In the Wake Forest Baptist study, the researchers measured the head impact exposure in 40 high school football players by using sensors placed in their helmets to record linear and rotational acceleration. A total of 16,502 impacts were collected over the course of one football season and the data were analyzed as a group and as individual players.
Impacts were weighted according to the associated risk from linear acceleration and rotational acceleration alone, as well as to the combined probability of injury associated with both. This is an improved method of capturing the cumulative effects from each impact because it accounts for nonlinear relationships between impact magnitude and the associated risk of injury, Stitzel said.
"All hits involve both linear and rotational acceleration, but rotation coveys the idea that your head is pivoting about the neck whereas linear acceleration is experienced from a direct blow in more of a straight line through the center of mass of the head," Stitzel said.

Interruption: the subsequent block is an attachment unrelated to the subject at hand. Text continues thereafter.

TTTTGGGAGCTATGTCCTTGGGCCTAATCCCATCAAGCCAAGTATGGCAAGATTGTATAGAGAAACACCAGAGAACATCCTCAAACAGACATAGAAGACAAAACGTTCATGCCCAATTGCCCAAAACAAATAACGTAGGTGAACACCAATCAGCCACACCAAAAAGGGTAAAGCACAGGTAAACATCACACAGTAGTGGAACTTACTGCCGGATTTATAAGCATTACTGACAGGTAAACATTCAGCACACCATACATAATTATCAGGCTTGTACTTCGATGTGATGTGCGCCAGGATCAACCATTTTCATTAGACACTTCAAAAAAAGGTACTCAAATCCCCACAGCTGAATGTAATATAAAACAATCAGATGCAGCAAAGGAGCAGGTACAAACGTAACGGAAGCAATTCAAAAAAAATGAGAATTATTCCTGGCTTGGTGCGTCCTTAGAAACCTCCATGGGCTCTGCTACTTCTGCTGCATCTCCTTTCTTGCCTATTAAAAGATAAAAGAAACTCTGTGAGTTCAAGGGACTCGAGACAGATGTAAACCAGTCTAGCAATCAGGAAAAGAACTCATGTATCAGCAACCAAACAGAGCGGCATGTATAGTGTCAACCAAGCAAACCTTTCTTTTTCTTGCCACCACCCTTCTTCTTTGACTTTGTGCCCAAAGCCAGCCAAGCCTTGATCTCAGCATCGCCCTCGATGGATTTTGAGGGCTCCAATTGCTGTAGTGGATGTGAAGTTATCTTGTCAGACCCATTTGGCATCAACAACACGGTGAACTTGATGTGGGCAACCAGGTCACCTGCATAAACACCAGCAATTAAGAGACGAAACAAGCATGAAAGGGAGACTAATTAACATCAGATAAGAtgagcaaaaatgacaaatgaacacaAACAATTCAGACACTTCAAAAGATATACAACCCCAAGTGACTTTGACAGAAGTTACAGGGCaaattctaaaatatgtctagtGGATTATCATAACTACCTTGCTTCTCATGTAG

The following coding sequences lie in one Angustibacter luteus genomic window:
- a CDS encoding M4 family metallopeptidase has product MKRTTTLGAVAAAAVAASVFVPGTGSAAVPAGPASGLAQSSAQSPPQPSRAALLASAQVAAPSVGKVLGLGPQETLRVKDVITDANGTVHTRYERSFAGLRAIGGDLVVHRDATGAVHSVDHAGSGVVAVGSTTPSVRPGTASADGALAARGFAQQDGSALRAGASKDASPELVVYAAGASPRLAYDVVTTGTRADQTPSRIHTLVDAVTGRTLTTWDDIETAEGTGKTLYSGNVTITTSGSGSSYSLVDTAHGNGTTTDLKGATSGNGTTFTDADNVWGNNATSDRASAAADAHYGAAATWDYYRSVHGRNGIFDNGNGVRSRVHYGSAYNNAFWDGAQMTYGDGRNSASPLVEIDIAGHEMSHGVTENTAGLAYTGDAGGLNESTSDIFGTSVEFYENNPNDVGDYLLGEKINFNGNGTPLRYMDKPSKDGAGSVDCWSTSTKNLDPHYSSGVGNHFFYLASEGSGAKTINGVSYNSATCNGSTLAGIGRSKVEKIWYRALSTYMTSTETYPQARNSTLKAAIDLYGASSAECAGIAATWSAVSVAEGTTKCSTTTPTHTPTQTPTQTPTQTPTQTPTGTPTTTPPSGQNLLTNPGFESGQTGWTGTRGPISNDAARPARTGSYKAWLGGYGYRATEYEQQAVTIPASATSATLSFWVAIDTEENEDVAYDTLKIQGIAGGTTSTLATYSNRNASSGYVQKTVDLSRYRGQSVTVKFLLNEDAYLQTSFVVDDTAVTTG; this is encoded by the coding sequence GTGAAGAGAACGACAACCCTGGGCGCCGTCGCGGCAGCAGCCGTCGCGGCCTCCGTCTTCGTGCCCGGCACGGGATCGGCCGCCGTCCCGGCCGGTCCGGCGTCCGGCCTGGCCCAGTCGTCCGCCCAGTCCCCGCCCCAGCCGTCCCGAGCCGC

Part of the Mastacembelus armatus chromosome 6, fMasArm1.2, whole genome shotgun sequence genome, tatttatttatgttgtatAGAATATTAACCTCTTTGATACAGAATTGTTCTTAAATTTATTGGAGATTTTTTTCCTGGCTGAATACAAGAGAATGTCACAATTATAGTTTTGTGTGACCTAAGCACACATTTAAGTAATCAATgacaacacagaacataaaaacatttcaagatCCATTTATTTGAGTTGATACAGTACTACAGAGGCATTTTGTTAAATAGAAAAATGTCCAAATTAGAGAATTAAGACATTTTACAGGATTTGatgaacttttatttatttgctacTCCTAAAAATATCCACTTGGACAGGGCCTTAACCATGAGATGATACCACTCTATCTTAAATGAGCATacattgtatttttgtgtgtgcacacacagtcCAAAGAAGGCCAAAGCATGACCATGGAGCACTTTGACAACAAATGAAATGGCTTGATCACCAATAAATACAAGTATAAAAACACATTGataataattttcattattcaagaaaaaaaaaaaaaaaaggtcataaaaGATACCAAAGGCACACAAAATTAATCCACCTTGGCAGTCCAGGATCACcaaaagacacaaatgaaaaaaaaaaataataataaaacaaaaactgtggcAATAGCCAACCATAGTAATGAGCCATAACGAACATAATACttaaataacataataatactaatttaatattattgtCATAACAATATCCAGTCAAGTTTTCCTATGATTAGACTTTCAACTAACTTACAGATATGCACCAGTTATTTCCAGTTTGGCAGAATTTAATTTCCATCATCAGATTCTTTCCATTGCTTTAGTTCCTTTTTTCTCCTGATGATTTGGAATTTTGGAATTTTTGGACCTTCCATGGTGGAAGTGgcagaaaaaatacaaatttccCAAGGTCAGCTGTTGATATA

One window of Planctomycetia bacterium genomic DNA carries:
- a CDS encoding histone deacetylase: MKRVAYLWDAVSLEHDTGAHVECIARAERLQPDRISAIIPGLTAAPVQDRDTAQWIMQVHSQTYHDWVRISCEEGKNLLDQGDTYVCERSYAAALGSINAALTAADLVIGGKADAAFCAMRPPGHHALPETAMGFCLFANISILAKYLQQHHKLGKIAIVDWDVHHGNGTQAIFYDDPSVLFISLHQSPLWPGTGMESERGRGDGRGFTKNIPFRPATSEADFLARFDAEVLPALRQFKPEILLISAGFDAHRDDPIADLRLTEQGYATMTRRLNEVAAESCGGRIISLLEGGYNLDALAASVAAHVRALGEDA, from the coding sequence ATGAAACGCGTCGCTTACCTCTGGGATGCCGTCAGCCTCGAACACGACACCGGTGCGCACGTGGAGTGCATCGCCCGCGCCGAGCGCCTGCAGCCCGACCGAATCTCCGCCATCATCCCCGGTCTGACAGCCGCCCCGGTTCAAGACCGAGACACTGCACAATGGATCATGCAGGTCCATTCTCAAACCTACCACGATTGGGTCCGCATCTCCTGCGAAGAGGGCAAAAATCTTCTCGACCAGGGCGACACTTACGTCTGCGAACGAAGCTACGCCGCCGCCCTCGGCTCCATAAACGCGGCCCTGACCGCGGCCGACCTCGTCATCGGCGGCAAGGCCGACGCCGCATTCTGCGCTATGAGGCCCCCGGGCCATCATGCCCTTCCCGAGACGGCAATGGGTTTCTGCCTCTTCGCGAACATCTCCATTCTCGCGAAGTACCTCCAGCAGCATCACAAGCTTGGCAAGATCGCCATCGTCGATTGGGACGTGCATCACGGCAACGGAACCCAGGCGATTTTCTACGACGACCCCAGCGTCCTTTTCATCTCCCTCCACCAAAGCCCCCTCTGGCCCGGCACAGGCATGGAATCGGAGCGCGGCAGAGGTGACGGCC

The median impact for each player ranged from 15.2 to 27.0 g, with an average value of 21.7 g, which shows the wide variability in the force of impacts.
The study found that impact frequency was greater during games (15.5) than during practices (9.4). However, overall exposure over the course of the season was greater during practices.
This information may help teams reduce exposure to head impacts during practices by teaching proper tackling techniques that could reduce exposure to impacts that may result in a higher concussion rate, the researchers reported.
Additionally, the study found a wide variation in player exposure within the team, with a 22-fold variation in the exposure per impact for practices and a 47-fold variation in the exposure for impact for games.
Studies like this are vital to understanding the biomechanical basis of head injuries related to football, Stitzel said. The metric fully captures a
|Contact: Marguerite Beck|
Wake Forest Baptist Medical Center